The loupe is invaluable as without it you can't see what's clean or dirty. Personally, the blower is a no-no with the shutter in the open position. Where the cr@p goes . . nobody knows . . maybe onto the underside of the mirror flap or onto your viewfinder. I would never use a blower. My personal choice.

I would recommend the Lenspen Sensorklear II (SKLK1) + loupe as your first option. It really is easy to do and will save you a lot of money over time as a do-it-yourself (DIY) maintenance procedure.



FWIW, contamination can easily be identified by using the smallest aperture and taking a few shots against a clean white background. I will do it for you for free if you cover postage. Really, there's nothing to be concerned about. The sensor is covered by several protective layers. You don't actually clean the sensor itself.

Edited by Pirate - 21 March 2011 at 18:30
 



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Johnontheroad View Drop Down
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Post Options Post Options   Quote Johnontheroad Quote  Post ReplyReply Direct Link To This Post Posted: 28 June 2011 at 19:23
In the Gary Freidman ebook on the a900 he states never to use a blower on the sensor, yet many people here suggest that. So why not use a blower? Is it because you don't where the dust, if any, ends up?

== John
Sony user since 1998 - D700, D770, H1, R1, a900, a55 now a77, SAL 35f18, SAL 18250, Tamron 90mm f 2.8 Macro, Tamron SP 70-300mm
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luckyduckie View Drop Down
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Post Options Post Options   Quote luckyduckie Quote  Post ReplyReply Direct Link To This Post Posted: 28 June 2011 at 20:02
Originally posted by Johnontheroad Johnontheroad wrote:

In the Gary Freidman ebook on the a900 he states never to use a blower on the sensor, yet many people here suggest that. So why not use a blower? Is it because you don't where the dust, if any, ends up?

== John


I went to one of Gary's seminars and he said that the dust could stay inside the camera and get on the sensor again or get into something else, so he recommends using the specified cleaning products instead.

But, I still used the blower method (holding the camera upside down to help any dust drop down after it's dislodged). I'm comfortable with the risks involved, but everyone is different.
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keithf View Drop Down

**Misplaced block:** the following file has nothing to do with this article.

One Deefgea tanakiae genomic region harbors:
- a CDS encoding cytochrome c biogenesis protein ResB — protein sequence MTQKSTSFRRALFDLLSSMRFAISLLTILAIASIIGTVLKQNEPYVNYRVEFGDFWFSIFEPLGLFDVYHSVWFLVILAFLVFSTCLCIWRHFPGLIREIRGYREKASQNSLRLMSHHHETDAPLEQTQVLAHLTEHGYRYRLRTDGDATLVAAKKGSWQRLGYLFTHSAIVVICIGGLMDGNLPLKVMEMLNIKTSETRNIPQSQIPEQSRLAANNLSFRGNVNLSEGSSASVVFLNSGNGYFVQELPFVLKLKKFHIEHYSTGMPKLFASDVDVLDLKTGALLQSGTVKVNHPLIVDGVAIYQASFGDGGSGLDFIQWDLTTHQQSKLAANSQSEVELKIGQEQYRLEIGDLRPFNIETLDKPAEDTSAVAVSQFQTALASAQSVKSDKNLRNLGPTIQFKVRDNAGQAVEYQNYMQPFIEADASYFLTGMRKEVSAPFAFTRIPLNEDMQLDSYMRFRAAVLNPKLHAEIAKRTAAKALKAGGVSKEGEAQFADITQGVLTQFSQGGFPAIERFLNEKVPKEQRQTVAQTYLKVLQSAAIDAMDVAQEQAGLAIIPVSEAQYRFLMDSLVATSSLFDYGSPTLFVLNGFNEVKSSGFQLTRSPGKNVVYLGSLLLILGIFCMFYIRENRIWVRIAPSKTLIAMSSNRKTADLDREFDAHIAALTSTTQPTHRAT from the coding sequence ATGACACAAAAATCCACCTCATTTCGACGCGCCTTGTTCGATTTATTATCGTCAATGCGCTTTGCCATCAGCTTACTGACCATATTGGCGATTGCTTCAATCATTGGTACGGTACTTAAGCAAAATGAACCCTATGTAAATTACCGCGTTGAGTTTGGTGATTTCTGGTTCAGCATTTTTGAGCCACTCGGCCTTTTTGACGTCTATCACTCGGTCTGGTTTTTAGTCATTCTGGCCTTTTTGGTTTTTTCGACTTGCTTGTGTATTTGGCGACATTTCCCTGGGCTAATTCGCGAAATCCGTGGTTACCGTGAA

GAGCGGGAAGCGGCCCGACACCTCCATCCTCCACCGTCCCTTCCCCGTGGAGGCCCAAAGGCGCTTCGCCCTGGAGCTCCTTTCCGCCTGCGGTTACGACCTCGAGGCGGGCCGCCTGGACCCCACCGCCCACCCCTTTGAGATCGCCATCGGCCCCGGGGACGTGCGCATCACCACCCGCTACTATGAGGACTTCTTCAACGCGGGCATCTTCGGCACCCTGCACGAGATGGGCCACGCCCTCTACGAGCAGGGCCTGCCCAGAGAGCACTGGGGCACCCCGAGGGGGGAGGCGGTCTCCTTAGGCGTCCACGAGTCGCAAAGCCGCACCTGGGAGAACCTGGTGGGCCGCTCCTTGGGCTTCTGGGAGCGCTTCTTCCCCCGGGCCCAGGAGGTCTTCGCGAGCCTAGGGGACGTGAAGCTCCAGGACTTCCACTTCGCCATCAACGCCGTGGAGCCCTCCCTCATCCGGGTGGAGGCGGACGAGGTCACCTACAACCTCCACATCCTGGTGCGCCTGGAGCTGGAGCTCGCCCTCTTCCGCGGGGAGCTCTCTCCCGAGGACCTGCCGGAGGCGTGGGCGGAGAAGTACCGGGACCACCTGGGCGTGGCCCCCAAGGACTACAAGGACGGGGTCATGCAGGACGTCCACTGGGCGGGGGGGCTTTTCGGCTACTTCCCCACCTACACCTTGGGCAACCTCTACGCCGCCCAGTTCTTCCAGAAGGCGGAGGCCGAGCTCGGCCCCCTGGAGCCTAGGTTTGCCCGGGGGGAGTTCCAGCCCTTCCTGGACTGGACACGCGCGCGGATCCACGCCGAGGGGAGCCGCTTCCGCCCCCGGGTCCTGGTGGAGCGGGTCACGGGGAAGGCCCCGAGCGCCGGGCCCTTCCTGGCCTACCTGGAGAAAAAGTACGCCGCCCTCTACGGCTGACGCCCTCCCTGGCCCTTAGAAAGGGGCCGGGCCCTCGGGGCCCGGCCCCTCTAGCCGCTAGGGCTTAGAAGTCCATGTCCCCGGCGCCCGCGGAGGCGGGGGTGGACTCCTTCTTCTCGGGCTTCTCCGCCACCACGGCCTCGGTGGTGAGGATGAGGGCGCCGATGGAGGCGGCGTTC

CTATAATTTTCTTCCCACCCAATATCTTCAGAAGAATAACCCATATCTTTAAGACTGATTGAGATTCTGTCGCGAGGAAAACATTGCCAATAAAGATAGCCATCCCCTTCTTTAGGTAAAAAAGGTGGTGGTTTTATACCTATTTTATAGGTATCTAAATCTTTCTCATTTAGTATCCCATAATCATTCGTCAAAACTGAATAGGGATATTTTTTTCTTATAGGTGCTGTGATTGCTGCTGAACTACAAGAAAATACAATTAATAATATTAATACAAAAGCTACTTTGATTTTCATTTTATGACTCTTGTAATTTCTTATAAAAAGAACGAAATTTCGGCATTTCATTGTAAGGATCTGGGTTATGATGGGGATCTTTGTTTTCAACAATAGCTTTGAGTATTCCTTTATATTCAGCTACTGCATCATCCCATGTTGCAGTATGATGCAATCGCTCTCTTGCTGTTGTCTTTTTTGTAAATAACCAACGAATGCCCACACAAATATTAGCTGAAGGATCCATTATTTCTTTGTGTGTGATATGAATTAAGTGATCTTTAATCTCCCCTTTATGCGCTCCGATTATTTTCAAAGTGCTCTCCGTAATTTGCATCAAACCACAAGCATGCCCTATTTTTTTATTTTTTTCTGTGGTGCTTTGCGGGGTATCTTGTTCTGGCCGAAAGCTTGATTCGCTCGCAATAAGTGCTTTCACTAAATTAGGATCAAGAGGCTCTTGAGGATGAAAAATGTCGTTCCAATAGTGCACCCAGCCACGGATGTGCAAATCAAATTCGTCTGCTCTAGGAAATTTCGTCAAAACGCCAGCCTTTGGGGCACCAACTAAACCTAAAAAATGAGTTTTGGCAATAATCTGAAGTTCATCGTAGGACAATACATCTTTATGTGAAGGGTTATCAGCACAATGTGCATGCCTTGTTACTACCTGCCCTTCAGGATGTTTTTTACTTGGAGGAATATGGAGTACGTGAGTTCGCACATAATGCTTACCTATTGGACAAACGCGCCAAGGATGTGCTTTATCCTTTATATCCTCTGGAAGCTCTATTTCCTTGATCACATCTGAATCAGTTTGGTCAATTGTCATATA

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Post Options Post Options   Quote keithf Quote  Post ReplyReply Direct Link To This Post Posted: 01 July 2011 at 22:35
Just bought a Sensorklear SLK1 kit from Jessops, as i had a voucher to use up. Bought it on Weds as I was going on a shoot yesterday and I knew there was a hair stuck on the sensor goodness knows how it got there.
Although nervous at first using the SLK1 really was a doddle....
Insert the supplied batteries into the Loupe, put the camera into cleaning mode, remove lens, use supplied blower to dislodge "stuff" as luckyduckie said hold camera upside down whilst doing this, then position the Loupe over the lens mount turn on the leds and using the access window, use the supplied "pen" to carefully wipe the sensor clean and easie peasy lemon squeezie job done.
My only criticism of the kit is you only get the 1 pen with one head and I think it would be a good idea to have interchangeable heads (like a razor) as there is no real way to clean the head of the pen itself if anyone knows how to clean these let me know.
However apart from that the SLK1 kit is superb and I would recommend the above is a niggle the product itself is superb after all according to the box it is approved by NASA for use on the ISS....
"Everything in moderation including moderation"
http://www.flickr.com/photos/keithfransella/
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Austrokiwi View Drop Down
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Post Options Post Options   Quote Austrokiwi Quote  Post ReplyReply Direct Link To This Post Posted: 04 October 2013 at 10:45
Warning re Minolta 500mm reflex and dirt on the sensor. A couple of months ago I had a real problem with dirt on the top right corner of the sensor(A65). Using a rocket blower failed to dislodge it, I ended up taking it to the local camera shop who sent it off to Sony it came back perfect.   I went through my photos to see when the dirt might have entered the camera and then I realized the culprit may have been my 500mm reflex lens. The dirt had appeared after I had used the lens in the local national park, The day had been very bright and I had to swap to the ND$ filter. This of course opened the rear of the lens to the elements and it seem that it was at this time the dirt got in. A more professional photographer advised me that when I change lenses or filters in the field to do it inside a plastic bag to prevent a repeat. Good advice and probably most useful for the Minolta 500mm